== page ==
Arkham Horror the card game is also a cooperative LCG from Fantasy Flight, and it shares a designer along with several recognisable features with LotR. That said, there is also a lot about it that’s different.
For one thing, Arkham has only been out a month or two, and there is currently only the one product available, the Core Set (there are two print-on-demand scenarios out there somewhere, but they haven’t reached the UK distributor) – that means that there are only 5 Investigators (the closest equivalent to LotR’s Heroes) and only a very small pool of cards for them to build their decks from – in fact, unless you have bought 2 copies of the Core Set, you can’t really do any deck-building worthy of the name.
This translates fairly directly into hard numbers: so far, three of the investigators have been played in 4 games, with Skids and Daisy reaching the dizzier heights of 11 and 12 games – one of them may yet be a Lore Glorfindel waiting to happen, but for now there’s no room for passengers.
Deck-Building in Arkham is very different from LotR – decks are smaller, and you can only have a maximum of 2 copies of a card, rather than 3. The game is designed for campaign play from the outset meaning that, instead of the Treasurers or Boons which we’ve seen in LotR (Cool but frustratingly limited in when you can use them) you have “upgraded” cards designed to make your deck more powerful as it goes. As I noted in a recent article over at Mythos Busters though, the card pool is currently so small that there are very few high-level cards in play, making character class a lot less important than it feels like it ought to be.
Since I first decided to get this game, it’s been my hope that it would act as a positive for my LotR deck-building. The reminder of what it feels like to play a brand new LCG, to be building decks with only the barest number of cards makes you appreciate the embarrassment of riches that we have in the veteran amongst Co-op LCGs.
There has been a lot of discussion on the internet since the announcement of Arkham about whether its arrival heralds the death knell of LotR. This is hardly surprising: people have been convinced that the game was dying long before this came along.
On a more cynical note, FFG are devoting a lot of resources to developing their Arkham line at the moment, and it would make a fair amount of sense if that led to cut-backs elsewhere. However, all the indications in the past have been that LotR sells well, and it would seem unlikely that they would get rid of a product line that makes them money.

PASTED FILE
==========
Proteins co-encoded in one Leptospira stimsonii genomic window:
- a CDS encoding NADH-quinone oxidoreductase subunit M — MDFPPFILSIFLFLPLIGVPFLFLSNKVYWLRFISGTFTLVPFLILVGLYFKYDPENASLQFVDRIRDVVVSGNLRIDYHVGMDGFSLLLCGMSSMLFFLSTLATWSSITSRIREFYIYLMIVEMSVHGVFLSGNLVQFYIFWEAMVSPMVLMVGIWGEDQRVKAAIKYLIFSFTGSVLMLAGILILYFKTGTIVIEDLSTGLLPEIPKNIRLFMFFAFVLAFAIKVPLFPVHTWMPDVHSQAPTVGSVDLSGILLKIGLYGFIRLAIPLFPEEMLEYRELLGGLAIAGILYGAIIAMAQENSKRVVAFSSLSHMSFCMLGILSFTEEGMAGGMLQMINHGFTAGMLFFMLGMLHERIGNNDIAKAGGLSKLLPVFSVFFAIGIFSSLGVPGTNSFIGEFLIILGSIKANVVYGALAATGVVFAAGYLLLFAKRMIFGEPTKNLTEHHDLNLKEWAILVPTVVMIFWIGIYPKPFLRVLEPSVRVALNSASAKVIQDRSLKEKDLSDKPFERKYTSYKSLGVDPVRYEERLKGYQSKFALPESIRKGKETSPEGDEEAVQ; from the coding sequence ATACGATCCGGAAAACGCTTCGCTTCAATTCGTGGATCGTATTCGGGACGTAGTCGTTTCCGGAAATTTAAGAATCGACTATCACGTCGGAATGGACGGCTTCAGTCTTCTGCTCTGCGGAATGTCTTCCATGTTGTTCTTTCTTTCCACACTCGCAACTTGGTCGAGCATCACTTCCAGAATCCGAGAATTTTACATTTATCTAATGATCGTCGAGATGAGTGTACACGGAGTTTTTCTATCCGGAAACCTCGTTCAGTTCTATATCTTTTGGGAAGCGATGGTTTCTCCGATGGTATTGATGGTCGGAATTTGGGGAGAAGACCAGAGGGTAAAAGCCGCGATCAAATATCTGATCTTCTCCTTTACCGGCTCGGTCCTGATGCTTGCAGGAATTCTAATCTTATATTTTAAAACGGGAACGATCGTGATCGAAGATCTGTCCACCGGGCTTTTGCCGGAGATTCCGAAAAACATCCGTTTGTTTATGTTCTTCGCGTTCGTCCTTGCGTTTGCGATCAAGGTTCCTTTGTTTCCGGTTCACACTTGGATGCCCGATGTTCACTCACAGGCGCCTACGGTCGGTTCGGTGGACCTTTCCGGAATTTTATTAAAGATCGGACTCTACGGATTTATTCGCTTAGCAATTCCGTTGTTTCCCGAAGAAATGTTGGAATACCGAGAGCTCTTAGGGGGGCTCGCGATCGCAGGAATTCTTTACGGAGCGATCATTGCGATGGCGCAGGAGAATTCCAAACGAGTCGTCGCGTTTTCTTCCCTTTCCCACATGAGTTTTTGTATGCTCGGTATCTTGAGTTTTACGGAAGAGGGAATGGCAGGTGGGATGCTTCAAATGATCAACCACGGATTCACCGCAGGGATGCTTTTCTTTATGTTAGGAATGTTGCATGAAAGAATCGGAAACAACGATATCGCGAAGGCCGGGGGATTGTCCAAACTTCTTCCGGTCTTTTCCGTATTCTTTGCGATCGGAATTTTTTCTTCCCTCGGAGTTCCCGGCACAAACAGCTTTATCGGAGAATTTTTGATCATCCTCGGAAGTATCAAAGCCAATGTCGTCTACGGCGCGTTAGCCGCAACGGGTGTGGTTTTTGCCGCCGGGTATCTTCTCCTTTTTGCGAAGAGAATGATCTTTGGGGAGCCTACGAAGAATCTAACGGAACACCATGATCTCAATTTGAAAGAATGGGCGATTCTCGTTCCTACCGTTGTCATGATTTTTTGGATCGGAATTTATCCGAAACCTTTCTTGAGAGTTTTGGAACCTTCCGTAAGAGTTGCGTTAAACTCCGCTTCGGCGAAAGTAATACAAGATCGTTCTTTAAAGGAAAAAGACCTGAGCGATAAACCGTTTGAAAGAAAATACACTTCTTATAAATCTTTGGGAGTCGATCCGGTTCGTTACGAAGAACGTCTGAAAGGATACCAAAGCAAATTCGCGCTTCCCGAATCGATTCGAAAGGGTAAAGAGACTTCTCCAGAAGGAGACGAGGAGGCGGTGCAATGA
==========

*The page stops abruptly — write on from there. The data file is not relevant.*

It’s quite easy to see the mark of LotR in Arkham – the way locations are done in this game definitely feels like it got a test-run in the Dreamchaser cycle, and the end result is a more polished, cleaner implementation – hopefully in the future, we’ll be able to see the favour returned: concepts piloted in Arkham, and then put to use in LotR. Game of Thrones LCG recently hosted their Battle of the Trident event, where players were able to cast their votes for the development of a particular trait in the game’s future. Anyone familiar with the history of the Legend of the Five Rings games (soon to be re-booted as an FFG LCG), will know that having the player-community influence the long-term direction of the game has long been central to this IP. To me this definitely feels like the designers are testing the waters for a way to have community-driven content in an FFG game, and I don’t think anyone expects them to abandon AGoT any time soon.
My hope for the future, is that the arrival of Arkham will strengthen the world of Co-op LCGs. After all, there are twice as many of them as there were last year! I hope it will lead to new ideas and innovations at designer level, and on a more personal note, I hope that playing each will remind of the things I like about the other, increasing my enjoyment of the old along with the new.
I think it’s fairly certain that we’ll get the Haradrim Cycle and the final Saga box to finish off the Return Of The King. Beyond that, I don’t know, any more than anyone else without FFG insider contacts does: I think that there’s still scope to keep expanding the game (I’m still holding out hope for a Maglor objective ally), but even if they did stop printing new content, I think that there’s so much out already that we could keep playing for a few years yet. I certainly don’t have any intention of abandoning this blog any time soon, even if there are inevitably things which get in the way of posting quite as often as I’d like.
I’d be interested to know whether other people have picked up Arkham, and where you feel the future of the 2 games lies…